Executive Intelligence Review
This article appears in the June 9, 2000 issue of Executive Intelligence Review.

Democrats Should Reject Gore:
He Pushes Bush's Policies

Part 2, by Michele Steinberg

Would you buy a used policy from Newt Gingrich? If the answer is "no," then Al Gore should be replaced as the Democratic Presidential nominee. And for that matter, the Republicans should reject Bush, a puerile, inept bully, whose policies are an insult to Abraham Lincoln, a founder of the Republican Party. Both candidates fundamentally reject the concept of the General Welfare, as stipulated by the U.S. Constitution; and instead push the same fascist policies as Newt Gingrich's "Contract on America." On that basis alone, Gore and Bush are unfit, morally and constitutionally, to be President.

From their ravings about "forward engagement" that could lead to war in the Middle East, to their efforts to outdo one another in cutting the budget and driving millions of poor families into slave-labor jobs, depriving them of health care coverage, Gore and Bush push the same policies.

Even on the issue of Social Security, where Gore is apparently on the side of reality and sanity by opposing George W. Bush's proposal to put Social Security taxes into the stock market, Gore is not believable. As the Republicans point out, it was Gore, at a White House roundtable in early 1999, who extolled the stock market as the way to build up assets, and a way to solve the future crisis of funding Social Security. Gore's enthusiastic support for "privatization" of every kind, including the New Zealand model of private pension funds, was also the centerpiece of his January-February 1999 State Departement conferences on "Re-Inventing Government," and "Fighting Corruption."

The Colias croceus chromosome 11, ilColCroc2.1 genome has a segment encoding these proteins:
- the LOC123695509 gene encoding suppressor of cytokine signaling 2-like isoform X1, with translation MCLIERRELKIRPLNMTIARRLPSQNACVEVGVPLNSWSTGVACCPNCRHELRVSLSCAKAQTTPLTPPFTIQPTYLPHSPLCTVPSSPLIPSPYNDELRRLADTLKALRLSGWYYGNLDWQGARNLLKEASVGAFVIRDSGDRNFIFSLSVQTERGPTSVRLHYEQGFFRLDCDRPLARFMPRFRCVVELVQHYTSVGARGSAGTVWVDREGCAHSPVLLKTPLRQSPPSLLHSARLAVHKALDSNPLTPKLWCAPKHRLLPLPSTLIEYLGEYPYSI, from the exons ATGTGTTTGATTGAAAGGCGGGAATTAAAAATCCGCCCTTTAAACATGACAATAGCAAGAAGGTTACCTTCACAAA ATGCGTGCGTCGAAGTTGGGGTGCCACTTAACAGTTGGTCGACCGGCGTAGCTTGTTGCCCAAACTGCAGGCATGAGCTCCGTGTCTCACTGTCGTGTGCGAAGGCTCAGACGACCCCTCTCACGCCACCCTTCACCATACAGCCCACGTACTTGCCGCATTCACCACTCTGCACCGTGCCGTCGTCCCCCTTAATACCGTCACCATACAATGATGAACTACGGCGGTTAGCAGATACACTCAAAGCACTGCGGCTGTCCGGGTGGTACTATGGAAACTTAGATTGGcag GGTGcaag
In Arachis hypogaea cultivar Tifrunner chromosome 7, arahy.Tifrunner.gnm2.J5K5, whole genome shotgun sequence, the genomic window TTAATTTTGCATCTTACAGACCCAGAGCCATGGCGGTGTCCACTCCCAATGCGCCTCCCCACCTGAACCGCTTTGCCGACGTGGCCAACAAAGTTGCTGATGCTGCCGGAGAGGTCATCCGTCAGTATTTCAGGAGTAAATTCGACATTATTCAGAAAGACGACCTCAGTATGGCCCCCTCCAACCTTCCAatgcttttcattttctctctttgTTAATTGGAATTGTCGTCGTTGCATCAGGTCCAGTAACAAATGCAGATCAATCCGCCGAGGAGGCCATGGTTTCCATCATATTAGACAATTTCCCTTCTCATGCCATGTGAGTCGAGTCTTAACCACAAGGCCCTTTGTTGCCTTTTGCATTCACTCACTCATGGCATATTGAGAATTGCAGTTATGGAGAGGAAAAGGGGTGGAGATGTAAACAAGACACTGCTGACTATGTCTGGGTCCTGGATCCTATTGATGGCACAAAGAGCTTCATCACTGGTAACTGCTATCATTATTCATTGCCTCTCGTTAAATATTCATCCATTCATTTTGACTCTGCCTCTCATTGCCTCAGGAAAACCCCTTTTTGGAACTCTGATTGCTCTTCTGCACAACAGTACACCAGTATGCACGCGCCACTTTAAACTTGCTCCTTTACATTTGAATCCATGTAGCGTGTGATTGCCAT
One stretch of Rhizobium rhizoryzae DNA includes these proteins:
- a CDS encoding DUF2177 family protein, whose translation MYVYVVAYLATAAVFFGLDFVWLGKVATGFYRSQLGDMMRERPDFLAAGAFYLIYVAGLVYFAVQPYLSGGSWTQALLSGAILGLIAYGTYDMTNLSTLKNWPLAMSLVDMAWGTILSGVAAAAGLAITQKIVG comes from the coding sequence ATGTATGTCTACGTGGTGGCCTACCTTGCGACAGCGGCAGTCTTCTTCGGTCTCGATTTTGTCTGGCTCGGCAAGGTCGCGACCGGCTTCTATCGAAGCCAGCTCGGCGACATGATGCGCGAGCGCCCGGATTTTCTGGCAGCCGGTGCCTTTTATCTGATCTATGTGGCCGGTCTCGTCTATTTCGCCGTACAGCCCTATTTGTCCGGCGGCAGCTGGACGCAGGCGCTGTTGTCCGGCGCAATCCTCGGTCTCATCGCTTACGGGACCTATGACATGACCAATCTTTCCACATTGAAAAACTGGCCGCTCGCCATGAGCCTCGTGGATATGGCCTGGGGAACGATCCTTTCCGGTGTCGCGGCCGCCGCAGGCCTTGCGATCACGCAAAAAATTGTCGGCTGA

Bush Republicans are counting on Gore to head the Democratic ticket so that they can take the White House, the Senate, and the House of Representatives. With the results of the May 23 primary in Arkansas, giving Lyndon LaRouche a vote of 22% against Al Gore, the situation is wide open for the Democrats to dump Gore and pull together the Franklin Delano Roosevelt coalition that would bring the Democratic Party to victory, campaigning for a winning policy, including LaRouche's call for a New Bretton Woods monetary system.

The following scorecard continues our series (which began on May 19), showing that Bush and Gore are nothing but Wall Street's "two-headed" sideshow freak.

SOCIAL SECURITY AND MAGIC OF THE MARKETPLACE

Al Gore

There is good reason to believe that Gore's current attacks on Dubya's plan to sink Social Security funds into the stock market as "risky business," are only a temporary, cosmetic expediency. Through his years as Vice President, Gore has centered his "re-inventing government" project around free trade and privatization, including privatization of pension plans.

Fundamentally, Gore, like Bush, worships the speculative "magic" of the stock market. In motivating a plan (which he has since renounced) to put some Social Security trust funds into the stock market, Gore said on Jan. 27, 1999, at the White House Social Security-Medicare Roundtable: "During this whole national discussion, one of the single most important salient facts that jumped out at everybody is that, over any ten-year period in American history, returns on equities are just significantly higher than these other returns." The "equities" Gore refers to are stock speculation, and "these other returns," are Treasury bonds, which, unlike the stock market, are government protected.

George Bush